Joe Gall, aka Camera Jesus, fearlessly captures Detroit in all its gritty, gorgeous glory
By Patrick Dunn
Photography by Joe Gall
Joe Gall spends his days doing freelance commercial photography for international brands like Adidas and Ford, sometimes jetting around the world to do so. But whenever he’s got downtime, he heads into Detroit and gives himself an assignment just for fun.
“There’s always something to photograph in Detroit,” says the 35-year-old, who lives in Royal Oak (but says he’d live in Detroit if not for his 14-year-old son attending school in the suburbs). “It’s a great place to practice and try out different things.”
Gall’s nearly 100,000 Instagram followers know him as “Camera Jesus,” a nickname that references his long, wavy, dirty-blond locks. It was bestowed upon him by regulars at Royal Oak Music Theatre, where he once worked as the house photographer. Gall’s profile — which serves as his professional portfolio — is a testament to the fact that he’s been living his dream for the past 12 years, with a resume that’s pivoted from event photography to commercial projects. (He recently shot a TV pilot for a national show based in Detroit, but a non-disclosure agreement prevents him from sharing details.)
A scan of Gall’s Instagram reveals high-profile shots of skateboarding legend Tony Hawk in Palm Springs, California and supermodel Karlie Kloss in Brooklyn. (There are also breathtaking nature and wildlife shots, from fall foliage in the Upper Peninsula to bats soaring over the skies of Sydney, Australia.)
But Gall, who grew up in Romeo, has also been documenting people, places and events in and around Detroit long before the social-media era. He says he got “hooked” on photography during a family trip to the Grand Canyon when he was 12 and honed his skills by shooting his friends BMX biking and skateboarding. “You have to capture the action in an exact moment,” he says. “To me, that was the fun part of it, to capture that one split second of a BMX trick where the guy is doing it at the peak moment.”
Some of the friends he photographed also had bands, and through them Gall became involved in the Detroit music scene. One of his first jobs was, in his words, serving as “rag photographer” for the now-defunct entertainment magazine Real Detroit Weekly. “It wasn’t something you could make a living at,” he says. “But to me, a music lover and a music-photography lover, it was just really cool to all of a sudden be shooting Madonna or Jay-Z or Eminem.”
At 18, Gall got a job as a video editor for a marketing agency, and he took classes in videography at Specs Howard School of Media Arts in Southfield. But he eventually decided that the traditional path of college and a desk job wasn’t for him. Gall says he disliked the “formalities” and “discipline” of school, and he tired of toiling away in a video editing bay. He never finished school and quit the agency after five years, striking out as a full-time freelance photographer. “I just wanted to go out and create things that were mine,” he says.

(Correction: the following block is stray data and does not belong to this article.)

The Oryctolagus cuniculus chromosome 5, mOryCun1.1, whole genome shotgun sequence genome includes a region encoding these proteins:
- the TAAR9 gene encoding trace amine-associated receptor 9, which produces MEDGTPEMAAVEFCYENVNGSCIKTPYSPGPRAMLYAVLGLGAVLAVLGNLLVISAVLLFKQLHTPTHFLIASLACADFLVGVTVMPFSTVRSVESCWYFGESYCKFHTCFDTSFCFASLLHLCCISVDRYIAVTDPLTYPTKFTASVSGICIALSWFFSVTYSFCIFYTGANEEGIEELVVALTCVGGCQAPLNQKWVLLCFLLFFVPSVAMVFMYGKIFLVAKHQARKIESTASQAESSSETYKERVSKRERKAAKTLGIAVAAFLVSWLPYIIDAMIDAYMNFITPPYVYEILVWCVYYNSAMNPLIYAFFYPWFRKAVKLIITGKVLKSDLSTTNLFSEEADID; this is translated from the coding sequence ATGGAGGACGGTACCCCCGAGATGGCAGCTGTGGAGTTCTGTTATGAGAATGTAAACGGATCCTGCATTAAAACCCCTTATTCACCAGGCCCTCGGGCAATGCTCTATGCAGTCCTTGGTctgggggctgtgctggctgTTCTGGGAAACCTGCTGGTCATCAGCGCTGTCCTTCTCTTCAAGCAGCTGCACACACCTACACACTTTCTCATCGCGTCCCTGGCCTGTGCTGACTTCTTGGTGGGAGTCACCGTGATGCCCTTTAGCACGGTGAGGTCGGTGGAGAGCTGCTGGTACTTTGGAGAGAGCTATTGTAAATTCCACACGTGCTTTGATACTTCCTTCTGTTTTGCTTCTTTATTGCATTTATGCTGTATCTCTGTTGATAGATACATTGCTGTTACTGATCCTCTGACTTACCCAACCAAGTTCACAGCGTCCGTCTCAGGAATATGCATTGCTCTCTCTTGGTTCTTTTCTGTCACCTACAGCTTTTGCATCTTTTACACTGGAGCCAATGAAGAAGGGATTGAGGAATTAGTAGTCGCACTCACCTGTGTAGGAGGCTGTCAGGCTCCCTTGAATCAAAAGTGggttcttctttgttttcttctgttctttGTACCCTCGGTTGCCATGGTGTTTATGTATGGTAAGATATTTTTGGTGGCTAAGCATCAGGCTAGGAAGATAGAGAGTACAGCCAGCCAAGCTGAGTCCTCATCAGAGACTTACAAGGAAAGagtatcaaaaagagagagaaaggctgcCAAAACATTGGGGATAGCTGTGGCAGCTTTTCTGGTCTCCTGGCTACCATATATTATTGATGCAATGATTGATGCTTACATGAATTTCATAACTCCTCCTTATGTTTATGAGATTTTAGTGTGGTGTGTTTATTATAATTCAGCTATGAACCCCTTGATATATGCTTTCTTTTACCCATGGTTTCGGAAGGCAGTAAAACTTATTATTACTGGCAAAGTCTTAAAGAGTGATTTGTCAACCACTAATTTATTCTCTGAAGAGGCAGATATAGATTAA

His formative experiences in photography turned out to be a selling point for clients like Adidas, who requested he bring the aesthetic of his skate photography to a commercial shoot. Gall ended up photographing runners modeling Adidas shoes from the back of a moving pickup truck, an approach that contrasts starkly with the more traditional approach of shooting static images in a carefully lit studio. “You only need so much equipment to do what I do and get the look,” he says. “It’s not overproduced. It’s more authentic and I think that’s where brands are going these days.”
Gall describes his style as “gritty” and “run-and-gun” — modest descriptors for an approach that his friend Chad Nicefield calls “fearless.” Nicefield, who’s known Gall since they were teens, rattles off a series of over-the-top stories: Gall sneaking into Detroit’s Eastown Theater to take pictures as it was demolished; Gall hanging off the side of a helicopter to get photos of downtown Detroit; Gall continuing to click away in the pit at a Wu-Tang Clan show even after frontman RZA poured a bottle of Champagne over his camera.
“I don’t think there’s a greater visionary or person to capture our other visionaries and creative folks than Joe,” says Nicefield, who’s also hired Gall to shoot events at The Crofoot in Pontiac, where he’s the talent booker. “I just trace it back to that fearlessness and curiosity, when you’re not afraid to learn, when you’re not afraid to take the chances, when you’re not afraid to listen, because that’s what he’s doing, ultimately. He’s listening to the sounds that reverberate in our city.”
Gall’s artistic process is highly spontaneous. He says he prefers to keep his plans loose and “let the universe take over” — an approach he’s especially championed since the COVID-19 lockdown settled over the state. Just before the “Stay Home, Stay Safe” order took effect, he set out to photograph Detroit skyscrapers but got sidetracked shooting church steeples for five hours instead. He compiled the photos into a striking surrealistic composite of countless steeples rising as one into the sky.
Gall responded to fan requests to turn the steeple image into a jigsaw puzzle (which he’s now selling through his website) — something he says he probably never would have thought to do if not for the pandemic. Despite the challenges it presents, Gall anticipates the outbreak will prompt “some of the best work yet” from Detroit creatives.
“Going through something as big as this lockdown is going to inspire so much,” he says. “This is your time to explore other things that you might not have had time to do.”